I hiked up the Virgin River in the section called The Narrows on a subsequent trip, and here's the video of that fun adventure.  The 16 mile hike through The Narrows involves walking in the Virgin River and can be dangerous due to flash flooding. You may do a short day hike without a permit as I did, about three a half hour hike out and back. An overnight hike require a shuttle and a permit. Yes, the water is cold and the rocks slippery, but it's one of my all-time favorite hikes!




Nearly 800 native species of plants call Zion home, as well as 75 species of mammals, 271 birds, 32 reptiles and amphibians, and 8 fish. Sightings of mule deer, rock squirrels, lizards, roadrunners, and songbirds are common. Rare or endangered species include peregrine falcons, Mexican spotted owls, spinedance fish, and the unique Zion snail.

Kolob Arch is the world's largest with a span of 310 feet and can only be reached by hiking in from either the Hop Valley Trail or the LaVerkin Creek Trail.

Temperatures range from 72 degrees to 110 degrees between May and October. Winter temperatures often reach 40 degrees, and little snow reaches the Canyon floor, though accumulations can occur on the plateaus. Average annual precipitation is 15 inches.

A backpack permit cost me $5 in 1999 for a one night stay. You must declare which campsite you will use in the backcountry. Only 2 trails lend themselves to backpacking: the 11.6 mile East Rim Trail and the 14 mile West Rim Trail. Both are ranked as strenuous.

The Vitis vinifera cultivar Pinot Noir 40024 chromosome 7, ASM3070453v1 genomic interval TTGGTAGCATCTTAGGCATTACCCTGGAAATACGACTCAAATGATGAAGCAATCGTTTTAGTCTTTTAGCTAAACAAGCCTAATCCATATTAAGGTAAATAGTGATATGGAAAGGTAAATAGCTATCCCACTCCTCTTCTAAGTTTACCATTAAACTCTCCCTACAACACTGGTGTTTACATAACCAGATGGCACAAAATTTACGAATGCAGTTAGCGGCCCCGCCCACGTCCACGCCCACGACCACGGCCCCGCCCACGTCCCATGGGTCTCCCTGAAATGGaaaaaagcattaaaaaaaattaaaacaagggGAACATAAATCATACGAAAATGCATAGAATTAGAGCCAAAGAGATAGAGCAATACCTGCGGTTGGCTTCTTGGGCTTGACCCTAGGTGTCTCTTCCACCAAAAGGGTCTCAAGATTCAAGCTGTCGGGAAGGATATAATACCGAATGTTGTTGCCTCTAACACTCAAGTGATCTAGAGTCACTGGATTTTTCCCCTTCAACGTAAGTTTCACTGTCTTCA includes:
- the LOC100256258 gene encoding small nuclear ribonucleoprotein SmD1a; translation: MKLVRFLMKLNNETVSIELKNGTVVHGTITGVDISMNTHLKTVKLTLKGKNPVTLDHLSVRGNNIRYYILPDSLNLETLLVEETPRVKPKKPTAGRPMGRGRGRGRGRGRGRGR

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I am occasionally asked if I would suggest if people should backpack in Bryce or Zion National Park if only one hike is available. I would definitely recommend backpacking in Zion. The Zion West Rim Trail is far more strenuous than the Below-the-Rim Trail in Bryce, but has fewer people on it and provides outstanding panoramas of the mountains and peaks and valleys of Zion Canyon. Zion has a hiker shuttle available by reservation. Also, although Bryce's trail provides outstanding forest travel, Bryce's main claim to fame is its hoodoos, which are visible from up on the rim, not from the bottom of the canyon.